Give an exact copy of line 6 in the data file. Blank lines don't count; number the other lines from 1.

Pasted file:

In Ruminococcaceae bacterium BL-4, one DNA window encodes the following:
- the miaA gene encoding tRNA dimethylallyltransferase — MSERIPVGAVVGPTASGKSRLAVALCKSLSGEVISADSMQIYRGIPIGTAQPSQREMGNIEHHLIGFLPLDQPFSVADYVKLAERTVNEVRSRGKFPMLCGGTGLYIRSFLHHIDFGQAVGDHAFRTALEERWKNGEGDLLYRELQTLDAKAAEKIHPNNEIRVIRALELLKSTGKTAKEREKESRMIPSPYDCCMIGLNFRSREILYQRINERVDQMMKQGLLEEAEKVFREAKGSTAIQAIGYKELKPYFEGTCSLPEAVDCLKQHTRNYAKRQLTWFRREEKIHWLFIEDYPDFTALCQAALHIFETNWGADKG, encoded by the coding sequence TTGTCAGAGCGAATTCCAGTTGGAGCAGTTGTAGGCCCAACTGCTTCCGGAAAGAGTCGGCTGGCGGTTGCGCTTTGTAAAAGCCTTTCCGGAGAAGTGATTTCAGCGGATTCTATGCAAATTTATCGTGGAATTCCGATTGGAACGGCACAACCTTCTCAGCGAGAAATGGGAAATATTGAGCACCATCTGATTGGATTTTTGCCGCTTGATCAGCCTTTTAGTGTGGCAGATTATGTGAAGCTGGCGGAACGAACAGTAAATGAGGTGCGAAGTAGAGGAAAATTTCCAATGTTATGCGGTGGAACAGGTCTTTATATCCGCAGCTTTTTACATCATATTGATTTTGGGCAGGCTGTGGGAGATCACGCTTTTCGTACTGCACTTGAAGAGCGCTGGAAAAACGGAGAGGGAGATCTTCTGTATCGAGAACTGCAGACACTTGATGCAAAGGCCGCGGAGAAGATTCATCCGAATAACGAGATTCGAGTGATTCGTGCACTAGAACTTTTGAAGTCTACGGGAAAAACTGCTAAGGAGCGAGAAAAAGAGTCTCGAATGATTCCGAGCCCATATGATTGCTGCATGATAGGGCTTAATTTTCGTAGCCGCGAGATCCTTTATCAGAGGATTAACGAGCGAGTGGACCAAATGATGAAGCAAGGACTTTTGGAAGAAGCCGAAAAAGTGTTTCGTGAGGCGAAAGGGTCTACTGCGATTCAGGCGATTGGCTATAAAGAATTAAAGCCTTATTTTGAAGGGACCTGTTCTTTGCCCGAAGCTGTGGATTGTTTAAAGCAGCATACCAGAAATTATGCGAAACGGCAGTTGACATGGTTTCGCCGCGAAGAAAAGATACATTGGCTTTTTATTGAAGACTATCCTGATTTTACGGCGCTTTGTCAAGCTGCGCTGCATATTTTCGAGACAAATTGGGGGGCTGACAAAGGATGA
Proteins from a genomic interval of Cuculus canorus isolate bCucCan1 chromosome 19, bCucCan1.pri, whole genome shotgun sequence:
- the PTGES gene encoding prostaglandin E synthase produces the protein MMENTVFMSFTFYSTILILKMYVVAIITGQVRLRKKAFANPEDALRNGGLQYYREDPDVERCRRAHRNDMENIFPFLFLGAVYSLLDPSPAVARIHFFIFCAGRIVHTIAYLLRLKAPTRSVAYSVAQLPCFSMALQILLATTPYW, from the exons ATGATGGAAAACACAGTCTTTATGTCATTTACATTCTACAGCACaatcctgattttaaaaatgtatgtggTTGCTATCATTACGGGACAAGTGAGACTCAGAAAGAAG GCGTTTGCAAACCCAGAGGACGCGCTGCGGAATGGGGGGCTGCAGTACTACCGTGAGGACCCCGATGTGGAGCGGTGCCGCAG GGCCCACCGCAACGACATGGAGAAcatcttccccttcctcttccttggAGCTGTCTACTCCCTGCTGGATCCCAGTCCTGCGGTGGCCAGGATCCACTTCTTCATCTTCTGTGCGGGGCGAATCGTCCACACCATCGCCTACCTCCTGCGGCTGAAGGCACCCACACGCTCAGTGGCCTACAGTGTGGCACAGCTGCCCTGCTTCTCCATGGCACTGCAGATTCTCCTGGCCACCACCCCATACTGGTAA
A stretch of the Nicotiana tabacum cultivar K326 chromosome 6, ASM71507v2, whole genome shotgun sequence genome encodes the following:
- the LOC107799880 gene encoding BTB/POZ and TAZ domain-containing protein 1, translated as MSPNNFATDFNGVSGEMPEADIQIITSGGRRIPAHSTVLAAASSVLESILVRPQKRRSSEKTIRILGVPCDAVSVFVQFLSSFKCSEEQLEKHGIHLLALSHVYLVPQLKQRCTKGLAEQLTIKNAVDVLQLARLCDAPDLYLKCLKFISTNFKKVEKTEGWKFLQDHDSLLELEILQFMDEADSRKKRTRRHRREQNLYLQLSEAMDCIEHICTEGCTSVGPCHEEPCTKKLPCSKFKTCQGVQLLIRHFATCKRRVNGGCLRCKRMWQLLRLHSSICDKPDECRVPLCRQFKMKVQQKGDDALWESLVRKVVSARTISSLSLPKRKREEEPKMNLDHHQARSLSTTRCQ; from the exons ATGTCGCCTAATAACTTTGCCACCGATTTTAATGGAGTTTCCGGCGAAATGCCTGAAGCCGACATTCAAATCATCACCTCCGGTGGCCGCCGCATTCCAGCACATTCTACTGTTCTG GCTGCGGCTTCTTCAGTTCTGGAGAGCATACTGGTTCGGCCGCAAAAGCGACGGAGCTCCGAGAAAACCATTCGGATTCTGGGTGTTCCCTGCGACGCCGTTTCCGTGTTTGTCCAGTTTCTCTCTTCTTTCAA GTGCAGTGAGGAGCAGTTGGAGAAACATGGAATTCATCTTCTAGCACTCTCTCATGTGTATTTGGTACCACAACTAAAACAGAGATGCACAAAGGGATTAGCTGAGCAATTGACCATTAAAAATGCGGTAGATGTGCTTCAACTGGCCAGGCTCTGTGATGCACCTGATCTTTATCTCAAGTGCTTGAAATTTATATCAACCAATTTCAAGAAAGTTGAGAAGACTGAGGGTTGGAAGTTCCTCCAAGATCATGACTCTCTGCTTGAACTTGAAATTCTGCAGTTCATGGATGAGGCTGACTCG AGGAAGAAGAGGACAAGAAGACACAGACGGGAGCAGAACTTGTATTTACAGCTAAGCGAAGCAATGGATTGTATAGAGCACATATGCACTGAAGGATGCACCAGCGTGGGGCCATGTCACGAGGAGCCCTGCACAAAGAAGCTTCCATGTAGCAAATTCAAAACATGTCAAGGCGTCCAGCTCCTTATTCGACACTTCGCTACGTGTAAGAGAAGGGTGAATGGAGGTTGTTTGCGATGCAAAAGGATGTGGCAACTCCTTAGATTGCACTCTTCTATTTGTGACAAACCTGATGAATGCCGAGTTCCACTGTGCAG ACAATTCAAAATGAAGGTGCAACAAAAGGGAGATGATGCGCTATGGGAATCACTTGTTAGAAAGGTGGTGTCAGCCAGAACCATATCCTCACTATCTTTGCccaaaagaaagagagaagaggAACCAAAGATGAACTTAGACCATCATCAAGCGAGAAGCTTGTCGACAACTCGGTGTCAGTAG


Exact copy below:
- the LOC107799880 gene encoding BTB/POZ and TAZ domain-containing protein 1, translated as MSPNNFATDFNGVSGEMPEADIQIITSGGRRIPAHSTVLAAASSVLESILVRPQKRRSSEKTIRILGVPCDAVSVFVQFLSSFKCSEEQLEKHGIHLLALSHVYLVPQLKQRCTKGLAEQLTIKNAVDVLQLARLCDAPDLYLKCLKFISTNFKKVEKTEGWKFLQDHDSLLELEILQFMDEADSRKKRTRRHRREQNLYLQLSEAMDCIEHICTEGCTSVGPCHEEPCTKKLPCSKFKTCQGVQLLIRHFATCKRRVNGGCLRCKRMWQLLRLHSSICDKPDECRVPLCRQFKMKVQQKGDDALWESLVRKVVSARTISSLSLPKRKREEEPKMNLDHHQARSLSTTRCQ; from the exons ATGTCGCCTAATAACTTTGCCACCGATTTTAATGGAGTTTCCGGCGAAATGCCTGAAGCCGACATTCAAATCATCACCTCCGGTGGCCGCCGCATTCCAGCACATTCTACTGTTCTG GCTGCGGCTTCTTCAGTTCTGGAGAGCATACTGGTTCGGCCGCAAAAGCGACGGAGCTCCGAGAAAACCATTCGGATTCTGGGTGTTCCCTGCGACGCCGTTTCCGTGTTTGTCCAGTTTCTCTCTTCTTTCAA GTGCAGTGAGGAGCAGTTGGAGAAACATGGAATTCATCTTCTAGCACTCTCTCATGTGTATTTGGTACCACAACTAAAACAGAGATGCACAAAGGGATTAGCTGAGCAATTGACCATTAAAAATGCGGTAGATGTGCTTCAACTGGCCAGGCTCTGTGATGCACCTGATCTTTATCTCAAGTGCTTGAAATTTATATCAACCAATTTCAAGAAAGTTGAGAAGACTGAGGGTTGGAAGTTCCTCCAAGATCATGACTCTCTGCTTGAACTTGAAATTCTGCAGTTCATGGATGAGGCTGACTCG AGGAAGAAGAGGACAAGAAGACACAGACGGGAGCAGAACTTGTATTTACAGCTAAGCGAAGCAATGGATTGTATAGAGCACATATGCACTGAAGGATGCACCAGCGTGGGGCCATGTCACGAGGAGCCCTGCACAAAGAAGCTTCCATGTAGCAAATTCAAAACATGTCAAGGCGTCCAGCTCCTTATTCGACACTTCGCTACGTGTAAGAGAAGGGTGAATGGAGGTTGTTTGCGATGCAAAAGGATGTGGCAACTCCTTAGATTGCACTCTTCTATTTGTGACAAACCTGATGAATGCCGAGTTCCACTGTGCAG ACAATTCAAAATGAAGGTGCAACAAAAGGGAGATGATGCGCTATGGGAATCACTTGTTAGAAAGGTGGTGTCAGCCAGAACCATATCCTCACTATCTTTGCccaaaagaaagagagaagaggAACCAAAGATGAACTTAGACCATCATCAAGCGAGAAGCTTGTCGACAACTCGGTGTCAGTAG